Saturday, May 9, 2015

Knowing that you truly want it

This blog has been quiet lately. The quiet here is in direct opposition to everywhere else in my life. Grey is currently home from a conference, preparing for another one followed immediately by an interview for a much desired position. We're both stressed and on edge for what is coming, which has only been compounded by dealing with never ended work obligations and managing others expectations.

I would say we need a vacation, but we both know it's not going to happen.

In the few moments of quiet I get in the evenings, I reflect on the feelings all of this is stirring and how similar these are to the ones we faced while in the trenches. The stress from the uncertainty, the hope of the possibilities and feeling isolated as others around us can't always support us (though this time we are lucky help is readily available and willing).

But most surprising has been the silently sadness that comes with the idea that all of this could fall apart. And I find myself going back to a place I did while in the thick of infertility: the convincing oneself that you truly don't want this.

Steeling oneself from pain is a natural thing. As infant we had the moro response, which had a role in protecting ourselves from falling. As toddler, pushing/hitting/biting was a response when we were unable to verbally communicate our distress. Later we learned techniques like "tuck and roll," how to duck a punch and developing social skills for dealing with social exclusion, gossip and fights with loved ones. But it is in those moments where we encounter pain again and again that steel becomes a valuable coping techniques. Not getting ones hopes up is suppose to dampen the pain, making rejection and defeat all the more bearable.

I remember the months following my second miscarriage questioning myself about my desire to be a mother. There were moments where I would convince myself that I really didn't want to be a parent and that this was actually all for the best. Those moments usually followed encounters with the parade of bellies or seeing sleepy newborns tucked in their strollers. Those moments came following questions about when Grey and I were going to "stop screwing around and get to it" or getting "helpful" advice on resolving our infertility. Those moments came on holidays or special occasions,  where families were put on pedestals. Those moments came following news of uncertainty and failure.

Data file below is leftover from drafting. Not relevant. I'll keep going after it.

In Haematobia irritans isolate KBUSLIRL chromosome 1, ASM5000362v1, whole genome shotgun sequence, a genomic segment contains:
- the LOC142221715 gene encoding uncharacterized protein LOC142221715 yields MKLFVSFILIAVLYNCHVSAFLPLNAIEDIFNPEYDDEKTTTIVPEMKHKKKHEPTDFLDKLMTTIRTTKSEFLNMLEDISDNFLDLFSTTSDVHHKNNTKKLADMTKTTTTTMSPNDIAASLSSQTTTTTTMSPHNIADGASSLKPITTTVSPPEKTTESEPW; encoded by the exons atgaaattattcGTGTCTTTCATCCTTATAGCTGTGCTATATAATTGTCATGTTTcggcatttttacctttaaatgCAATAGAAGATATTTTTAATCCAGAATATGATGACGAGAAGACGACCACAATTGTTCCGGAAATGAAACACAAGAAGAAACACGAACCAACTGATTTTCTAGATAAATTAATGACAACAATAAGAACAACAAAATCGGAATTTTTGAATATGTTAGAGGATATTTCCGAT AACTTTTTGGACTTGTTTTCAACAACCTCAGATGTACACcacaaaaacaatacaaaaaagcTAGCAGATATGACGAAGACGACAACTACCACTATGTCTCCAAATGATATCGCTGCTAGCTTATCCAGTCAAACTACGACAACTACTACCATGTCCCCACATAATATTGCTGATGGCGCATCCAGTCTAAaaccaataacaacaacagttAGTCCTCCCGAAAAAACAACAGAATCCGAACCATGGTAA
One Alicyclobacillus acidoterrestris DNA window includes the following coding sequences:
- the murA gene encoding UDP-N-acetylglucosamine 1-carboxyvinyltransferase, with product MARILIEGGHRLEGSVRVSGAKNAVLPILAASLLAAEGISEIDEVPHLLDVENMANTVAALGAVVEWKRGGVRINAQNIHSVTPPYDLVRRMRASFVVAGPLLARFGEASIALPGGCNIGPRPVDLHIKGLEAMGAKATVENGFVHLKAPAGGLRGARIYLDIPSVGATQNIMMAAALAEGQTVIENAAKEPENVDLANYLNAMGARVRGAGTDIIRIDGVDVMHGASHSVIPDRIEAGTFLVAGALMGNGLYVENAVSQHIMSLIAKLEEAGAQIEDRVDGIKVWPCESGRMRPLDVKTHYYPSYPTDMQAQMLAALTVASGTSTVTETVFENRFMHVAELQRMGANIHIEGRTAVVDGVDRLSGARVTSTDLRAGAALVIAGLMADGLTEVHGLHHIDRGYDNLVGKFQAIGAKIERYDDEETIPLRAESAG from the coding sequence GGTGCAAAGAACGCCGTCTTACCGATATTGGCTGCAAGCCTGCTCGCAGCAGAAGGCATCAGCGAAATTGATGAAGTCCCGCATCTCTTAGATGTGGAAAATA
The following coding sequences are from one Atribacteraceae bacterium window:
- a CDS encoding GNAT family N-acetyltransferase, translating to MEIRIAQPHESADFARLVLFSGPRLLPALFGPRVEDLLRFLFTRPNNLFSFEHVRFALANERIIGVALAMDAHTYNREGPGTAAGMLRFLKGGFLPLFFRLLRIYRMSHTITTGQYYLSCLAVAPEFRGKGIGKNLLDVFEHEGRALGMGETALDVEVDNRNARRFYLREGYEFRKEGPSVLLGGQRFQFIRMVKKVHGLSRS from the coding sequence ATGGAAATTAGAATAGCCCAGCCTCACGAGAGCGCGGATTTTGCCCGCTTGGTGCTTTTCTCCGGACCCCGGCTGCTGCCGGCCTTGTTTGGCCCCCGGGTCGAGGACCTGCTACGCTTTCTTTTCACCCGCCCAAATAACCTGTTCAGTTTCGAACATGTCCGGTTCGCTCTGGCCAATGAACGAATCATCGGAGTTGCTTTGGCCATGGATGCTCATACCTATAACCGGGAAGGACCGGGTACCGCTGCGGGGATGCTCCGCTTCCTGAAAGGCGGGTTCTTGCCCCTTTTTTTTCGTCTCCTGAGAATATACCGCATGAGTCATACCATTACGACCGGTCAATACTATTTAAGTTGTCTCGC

Looking back, I can tell you without a doubt that this wasn't the case.

That those moments of questioning and uncertainty didn't mean I wanted children any less. If nothing else, it demonstrated a thoughtful contemplation that most rarely engage in. And it prepared me in ways that many lack.

Because now when the Beats wake me up at 5:30 am for a morning sippy cup, we spend that time for morning cuddles and bonding instead of groaning over the lack of sleep. Now when we mention that I'm solo parenting while Grey travels, we find ourselves embracing the challenge and learning how to ask for help. Now when the Beats encounter moments of frustration, I find my temper is constantly checked while calmly teaching them to love their friends and use their words. Now it is clear that we wanted this so much, we're willing to make sacrifices without batting an eye.

So for all of you today who are wondering where you really want this. Be it following diagnosis, bad news on the treatment end or uncertainty on the road ahead. You do want this. If you didn't, you wouldn't hurt the way you do. You wouldn't put your body and your heart through this torment without purpose. You do want this.


  1. This is really great. I wish I could write more, but I have no time. Just wanted to say I loved this

  2. I was reading this and wondered where it was going! I remember, as I was grieving losses, that I questioned whether my grief meant that I really wanted it, or whether I was just upset because I couldn't get something so many others could. I think we ask ourselves a lot of difficult questions, and we question our feelings, whatever they might be, when we're feeling low. We torture ourselves - do we deserve to be a parent, do we really want it, did we do something to deserve the losses. We try to find reason in what's happening, even when there is no reason. Your post is a good reminder that we need to trust our instincts, and that we have a right to feel however we feel.

  3. I like your point that self-doubt doesn't mean you don't want something, that it actually can mean you want it more than ever. And this:
    "Now it is clear that we wanted this so much, we're willing to make sacrifices without batting an eye." Yes, that clarity can be a gift.


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